A generalization of Newton's law of gravitation to a Lorentz invariant version by using an analogy with electromagnetism is possible. Several slightly different ways to do it are described in wikipedia. In addition to predicting the wrong amount in the precession of Mercury's perihelion, it also fails to predict the curvature of light by a large gravitational mass. I assume somebody could have tried to introduce some additional equation or terms to the current ones that describe the interactions between the electromagnetic and gravitomagnetic fields. But I could not find any reference to attempts in this sense. Is there any obvious reason about why this is not even worth being tried?


2 Answers 2


Gravitoelectromagnetism (GEM) is of some use for linearized gravity, i.e., a very weak field and slow speeds. That's because linearized gravity leads to similar equations as EM, and you can manipulate some correspondences. But really it is not of great value, linearized gravity has its own methodology and adds non-linear terms that can also be tested. That's the so-called parametrized post-Newtonian formalism and is used in for instance some of the gravitational wave modeling and analysis. A 2010 summary of it for linearized gravity is at http://aforrester.bol.ucla.edu/educate/Articles/Derive_GravitoEM.pdf, but as you can see from googling GEM (spelled out) there is little new work on it.

Some alternatives to GR continue to be possible, but in almost all cases they've either been disproven as more experimental data is obtained, or they Have been theories with free parameters that at this point may be adjusted to match the same observations GR predictions match, but which have had no new predictions observed.

An example is f(R) gravity, where R is replaced by an arbitrary function of R, in essence introducing an infinite number of free parameters. Similarly antes sense and K-essence introduce more free parameters to try to explain the cosmological constant, and they can adjust them to match the fact measurements so far. One problem with other gravitational theories is that they need to match both the near earth and earth-based experiments/observations, which apply to weak fields and small distances, and observations about stronger fields and longer distances such as in cosmology. So they do some contortions.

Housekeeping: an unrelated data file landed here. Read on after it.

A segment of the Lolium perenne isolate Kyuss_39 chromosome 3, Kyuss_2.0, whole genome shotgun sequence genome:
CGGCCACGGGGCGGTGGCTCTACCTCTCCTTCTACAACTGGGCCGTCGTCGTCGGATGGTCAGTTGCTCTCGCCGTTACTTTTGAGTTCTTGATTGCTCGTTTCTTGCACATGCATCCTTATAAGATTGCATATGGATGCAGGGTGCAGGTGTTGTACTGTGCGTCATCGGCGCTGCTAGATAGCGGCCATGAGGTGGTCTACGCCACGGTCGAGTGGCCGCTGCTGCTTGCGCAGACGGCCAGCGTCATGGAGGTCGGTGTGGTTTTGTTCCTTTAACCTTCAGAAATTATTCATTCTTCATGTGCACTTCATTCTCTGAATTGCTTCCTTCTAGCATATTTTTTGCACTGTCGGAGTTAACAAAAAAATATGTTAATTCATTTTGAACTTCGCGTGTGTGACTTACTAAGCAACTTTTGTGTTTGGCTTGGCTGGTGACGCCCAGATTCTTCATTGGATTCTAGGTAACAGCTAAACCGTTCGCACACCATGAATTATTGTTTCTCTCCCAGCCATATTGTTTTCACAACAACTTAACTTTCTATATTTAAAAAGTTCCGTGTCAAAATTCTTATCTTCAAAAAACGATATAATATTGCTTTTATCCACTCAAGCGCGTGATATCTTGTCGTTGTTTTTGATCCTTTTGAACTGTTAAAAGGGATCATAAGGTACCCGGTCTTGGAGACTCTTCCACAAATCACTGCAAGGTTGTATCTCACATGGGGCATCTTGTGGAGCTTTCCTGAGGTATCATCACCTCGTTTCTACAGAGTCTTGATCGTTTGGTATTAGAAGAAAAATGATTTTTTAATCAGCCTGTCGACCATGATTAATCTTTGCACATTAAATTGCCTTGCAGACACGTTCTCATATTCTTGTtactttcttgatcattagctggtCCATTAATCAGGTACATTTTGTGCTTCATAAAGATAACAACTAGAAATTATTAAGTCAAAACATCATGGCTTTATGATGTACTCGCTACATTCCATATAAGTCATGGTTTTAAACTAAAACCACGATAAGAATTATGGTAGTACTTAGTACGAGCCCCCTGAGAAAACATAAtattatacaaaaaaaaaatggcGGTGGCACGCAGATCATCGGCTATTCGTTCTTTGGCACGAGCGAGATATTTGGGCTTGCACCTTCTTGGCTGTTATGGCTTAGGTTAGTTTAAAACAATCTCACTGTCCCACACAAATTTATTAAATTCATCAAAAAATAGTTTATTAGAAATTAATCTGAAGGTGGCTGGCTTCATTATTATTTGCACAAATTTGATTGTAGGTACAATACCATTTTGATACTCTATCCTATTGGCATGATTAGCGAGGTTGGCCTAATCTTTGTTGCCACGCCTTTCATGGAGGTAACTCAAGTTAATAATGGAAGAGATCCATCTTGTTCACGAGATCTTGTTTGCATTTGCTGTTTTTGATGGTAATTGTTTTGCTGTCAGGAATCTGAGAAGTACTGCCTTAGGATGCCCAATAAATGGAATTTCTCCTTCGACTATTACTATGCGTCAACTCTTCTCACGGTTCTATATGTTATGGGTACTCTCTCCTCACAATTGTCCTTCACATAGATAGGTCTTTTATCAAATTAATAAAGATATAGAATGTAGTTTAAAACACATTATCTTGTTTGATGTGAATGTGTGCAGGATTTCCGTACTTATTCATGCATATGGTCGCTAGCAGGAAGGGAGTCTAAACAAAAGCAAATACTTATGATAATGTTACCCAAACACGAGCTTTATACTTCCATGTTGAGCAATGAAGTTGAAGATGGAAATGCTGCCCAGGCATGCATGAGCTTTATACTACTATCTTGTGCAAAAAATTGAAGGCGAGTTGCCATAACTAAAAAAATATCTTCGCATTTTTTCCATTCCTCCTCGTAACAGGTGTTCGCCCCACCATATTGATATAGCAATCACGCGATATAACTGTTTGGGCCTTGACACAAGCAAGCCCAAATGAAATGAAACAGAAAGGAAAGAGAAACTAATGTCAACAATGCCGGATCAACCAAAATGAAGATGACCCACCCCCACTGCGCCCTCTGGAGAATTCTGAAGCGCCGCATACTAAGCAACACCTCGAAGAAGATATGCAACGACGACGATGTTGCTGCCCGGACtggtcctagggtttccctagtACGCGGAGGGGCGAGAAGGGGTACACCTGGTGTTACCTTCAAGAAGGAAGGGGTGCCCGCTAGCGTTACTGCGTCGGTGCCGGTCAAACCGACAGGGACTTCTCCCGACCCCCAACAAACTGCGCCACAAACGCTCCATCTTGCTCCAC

So far no strong competitor, but those remain as possible changes to GR if we find some anomalies.

The Pioneer anomaly had the Pioneer satellite being just a bit slower than all the gravitational effects predicted. But it has been explained and accepted since 2012 as having been due to recoil from thermal radiation emitted non-isotropically y from the satellite, and more in the direction to slow it down. See https://en.m.wikipedia.org/wiki/Pioneer_anomaly.

See also the wiki, with all the alternatives considered for that anomaly, at https://en.m.wikipedia.org/wiki/Pioneer_anomaly.

Of course, continuing looks at any similar anomalies in other spacecraft continue here and there, but not as a 'mainstream' research activity.

A very important and serious set of results has been coming from cosmological measurements and just started recently from LIGO (gravitational radiation). The latter, in its first detection of a gravitational wave, also analyzed results to test numerical GR predictions, and they all came through well - for instance it confirmed that what was observed was consistent with the No Hair Theorem for Black Holes, a results by Hawking and others from GR. Black Holes will remain mysteries as long as we don't have a good and accepted theory of quantum gravity to understand what really happens on the horizons and beyond.

Cosmological results have confirmed various GR effects that had not been verified before, such as the integrated Wolfe Sachs effect.